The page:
10 Right: Las Vegas Review-Journal

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Yahoo and maybe even Wal-Mart’s new free-classifieds experiment might turn out to be the savior of newspapers’ increasingly enfeebled help-wanted advertising, turbo-charging their reach and aggregating so many eyeballs as to make papers indispensable again.

It’s just that a lot of New Media experts don’t think so. As young as the Web is, the business model of getting richer by gathering an ever-bigger audience is already dying of old age, say industry mavens like Ken Doctor and Alan Mutter. Instead, they argue the future is job-specific, narrowly targeted recruitment sites ? a future that’s already arrived at the Las Vegas Review-Journal.

In designing its many job sites, the R-J didn’t listen to advice from other newspapers, but attended conferences for people who actually do the hiring ? HR executives. “What they are telling us is, they don’t want these massive job sites,” says Chelle Bize, the paper’s recruitment advertising manager.

Bize and Recruitment Supervisor Shane Kelly scoured the paper’s 45 career classifications, and picked the 20 they believed could capture the most ad share in a crowded market with competition from Craigslist. Using database technology from Adicio, they created standalone sites for specific careers, such as LVCasinoJobs.com and LVEntertainmentJobs. com. “They look totally different from main [R-J jobs] site,” Bize says. “And we wanted them to reflect the colors and designs in the industry. So there is no pink in the construction site.”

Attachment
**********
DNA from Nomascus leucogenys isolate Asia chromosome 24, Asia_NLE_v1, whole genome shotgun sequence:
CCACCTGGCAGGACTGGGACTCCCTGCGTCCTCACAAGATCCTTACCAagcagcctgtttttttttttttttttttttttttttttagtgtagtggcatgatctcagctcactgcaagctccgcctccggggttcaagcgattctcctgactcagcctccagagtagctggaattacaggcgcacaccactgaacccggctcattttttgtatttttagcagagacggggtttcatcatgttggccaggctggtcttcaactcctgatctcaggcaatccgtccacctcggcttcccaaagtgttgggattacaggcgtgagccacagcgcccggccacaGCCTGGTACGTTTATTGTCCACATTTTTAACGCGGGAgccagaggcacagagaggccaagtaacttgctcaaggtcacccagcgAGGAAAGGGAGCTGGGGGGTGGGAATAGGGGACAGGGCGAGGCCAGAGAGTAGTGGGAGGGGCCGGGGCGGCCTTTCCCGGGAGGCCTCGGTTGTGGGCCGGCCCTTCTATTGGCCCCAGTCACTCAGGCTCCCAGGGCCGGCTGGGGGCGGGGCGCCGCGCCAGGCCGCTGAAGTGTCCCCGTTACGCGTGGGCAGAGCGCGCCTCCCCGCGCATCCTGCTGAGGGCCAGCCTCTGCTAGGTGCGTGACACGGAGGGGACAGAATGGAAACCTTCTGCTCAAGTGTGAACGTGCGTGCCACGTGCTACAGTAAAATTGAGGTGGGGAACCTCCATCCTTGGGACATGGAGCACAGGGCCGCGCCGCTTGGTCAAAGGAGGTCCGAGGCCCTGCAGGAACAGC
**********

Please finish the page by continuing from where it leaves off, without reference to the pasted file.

The sites, launched last October, almost immediately exceeded revenue projections by about 40%, earning about $40,000 a month. They paid for themselves in the first month, Bize adds.

But the virtual freefall in Las Vegas’ housing and construction economy since the beginning of the year has hampered faster growth. “We’re No. 1 in foreclosures, and that’s affected the construction and casino categories,” Bize says, noting that construction alone is down 50% in ad count. “It’s been a tough six months” that would be tougher, she adds, without the career-specific sites.

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